Principal Investigator: Domenic Forte
Start Date: June 1, 2017
End Date: May 31, 2022
Electronic computing hardware forms the foundation of modern information systems and cyber infrastructure. However, the unavoidable involvement of untrusted parties who can insert malicious circuits (i.e., hardware Trojans), steal intellectual property (IP), and produce counterfeits have made hardware more vulnerable to cyber-attacks. National defense, welfare, and economic growth all suffer through 1) weaker security and quality of critical infrastructures; 2) substantial economic and reputational losses for IP owners; 3) increased revenue for terrorist groups, criminals, and adversarial nation states; and 4) lower incentive to innovate and develop new products. The objective of this project is to advance the state-of-the-art in hardware obfuscation for IP protection. Hardware obfuscation refers to transformation of a circuit design into one that is functionally equivalent to the original, but infeasible to reverse engineer and/or obtain unrestricted use without significant effort.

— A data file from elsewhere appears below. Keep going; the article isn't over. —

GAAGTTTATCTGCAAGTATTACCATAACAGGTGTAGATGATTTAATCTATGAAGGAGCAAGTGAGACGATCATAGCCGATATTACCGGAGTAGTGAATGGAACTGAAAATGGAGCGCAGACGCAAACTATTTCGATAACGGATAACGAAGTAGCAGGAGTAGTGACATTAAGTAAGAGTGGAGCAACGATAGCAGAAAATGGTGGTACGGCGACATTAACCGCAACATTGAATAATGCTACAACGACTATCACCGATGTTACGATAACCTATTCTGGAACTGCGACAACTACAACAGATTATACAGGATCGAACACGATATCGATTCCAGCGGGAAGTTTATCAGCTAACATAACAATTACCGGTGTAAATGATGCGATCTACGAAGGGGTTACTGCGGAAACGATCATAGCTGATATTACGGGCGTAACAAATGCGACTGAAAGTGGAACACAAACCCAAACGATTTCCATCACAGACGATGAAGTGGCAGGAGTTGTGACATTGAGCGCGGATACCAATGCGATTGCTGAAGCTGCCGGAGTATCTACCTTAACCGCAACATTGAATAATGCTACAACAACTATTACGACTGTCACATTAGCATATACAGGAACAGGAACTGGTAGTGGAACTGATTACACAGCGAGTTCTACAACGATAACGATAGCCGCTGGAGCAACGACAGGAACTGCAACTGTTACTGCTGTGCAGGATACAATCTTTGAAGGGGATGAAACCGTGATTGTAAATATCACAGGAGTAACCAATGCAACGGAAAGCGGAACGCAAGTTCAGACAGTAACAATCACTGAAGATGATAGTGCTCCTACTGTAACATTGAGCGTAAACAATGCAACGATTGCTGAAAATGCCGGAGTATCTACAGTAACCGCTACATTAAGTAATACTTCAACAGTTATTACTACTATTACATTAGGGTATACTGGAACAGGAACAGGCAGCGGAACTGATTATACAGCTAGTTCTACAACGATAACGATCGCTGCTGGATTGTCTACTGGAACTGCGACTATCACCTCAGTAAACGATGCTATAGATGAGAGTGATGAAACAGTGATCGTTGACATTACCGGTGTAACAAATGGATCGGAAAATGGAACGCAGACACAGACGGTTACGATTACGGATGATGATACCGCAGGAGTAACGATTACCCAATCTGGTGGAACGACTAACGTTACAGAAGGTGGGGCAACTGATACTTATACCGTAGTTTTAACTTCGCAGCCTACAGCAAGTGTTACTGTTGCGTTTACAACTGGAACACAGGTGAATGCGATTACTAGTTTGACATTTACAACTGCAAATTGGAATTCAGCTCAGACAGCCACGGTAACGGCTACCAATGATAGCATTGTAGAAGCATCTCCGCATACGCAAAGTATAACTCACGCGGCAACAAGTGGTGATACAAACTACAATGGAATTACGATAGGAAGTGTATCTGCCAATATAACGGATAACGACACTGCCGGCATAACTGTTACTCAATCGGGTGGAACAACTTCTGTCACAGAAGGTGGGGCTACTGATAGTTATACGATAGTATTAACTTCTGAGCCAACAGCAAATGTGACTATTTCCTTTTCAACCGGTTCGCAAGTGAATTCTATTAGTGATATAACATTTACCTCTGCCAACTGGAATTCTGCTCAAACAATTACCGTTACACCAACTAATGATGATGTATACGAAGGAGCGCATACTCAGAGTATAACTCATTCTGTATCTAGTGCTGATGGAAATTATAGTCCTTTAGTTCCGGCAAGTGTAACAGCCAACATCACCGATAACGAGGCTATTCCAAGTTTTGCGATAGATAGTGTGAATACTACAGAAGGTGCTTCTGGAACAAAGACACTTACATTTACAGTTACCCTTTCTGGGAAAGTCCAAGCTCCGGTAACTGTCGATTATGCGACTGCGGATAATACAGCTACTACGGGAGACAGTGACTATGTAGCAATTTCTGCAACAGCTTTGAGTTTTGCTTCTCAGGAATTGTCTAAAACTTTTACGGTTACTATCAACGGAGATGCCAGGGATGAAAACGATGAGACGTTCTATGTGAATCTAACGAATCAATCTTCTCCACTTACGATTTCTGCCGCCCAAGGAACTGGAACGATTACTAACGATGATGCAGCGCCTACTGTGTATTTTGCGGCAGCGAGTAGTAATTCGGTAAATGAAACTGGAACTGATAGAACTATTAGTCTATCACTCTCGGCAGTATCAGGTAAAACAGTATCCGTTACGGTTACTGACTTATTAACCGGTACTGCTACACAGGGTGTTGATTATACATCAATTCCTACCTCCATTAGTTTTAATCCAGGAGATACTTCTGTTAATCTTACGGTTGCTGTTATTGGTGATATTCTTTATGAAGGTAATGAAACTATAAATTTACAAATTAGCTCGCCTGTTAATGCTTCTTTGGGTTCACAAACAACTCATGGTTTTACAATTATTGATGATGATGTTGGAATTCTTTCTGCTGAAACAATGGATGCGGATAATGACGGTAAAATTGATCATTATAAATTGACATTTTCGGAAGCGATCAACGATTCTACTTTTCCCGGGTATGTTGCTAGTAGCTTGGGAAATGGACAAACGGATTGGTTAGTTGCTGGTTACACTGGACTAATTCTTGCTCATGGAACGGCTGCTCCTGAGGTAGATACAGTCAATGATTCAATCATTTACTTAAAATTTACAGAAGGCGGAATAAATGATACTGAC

This project targets four major limitations associated with existing hardware obfuscation techniques: 1) Impractical overheads for real-world designs; 2) Susceptibility to attacks; 3) Poor scalability to large circuits of practical interest; and 4) lack of metrics and benchmarks in the research community to objectively compare different methods. Efficiency and scalability are being improved by developing novel circuit entropy metrics and holistic obfuscation algorithms that operate on decision diagrams. Outreach activities dedicated to obfuscation and awareness of IP piracy issues include creation of the first publically available benchmarks, conducting online global competitions, and generating new course materials, projects, and book. Through integration of these activities, measureable improvements in the attack resistance of obfuscated combinational and sequential designs are expected by project’s end.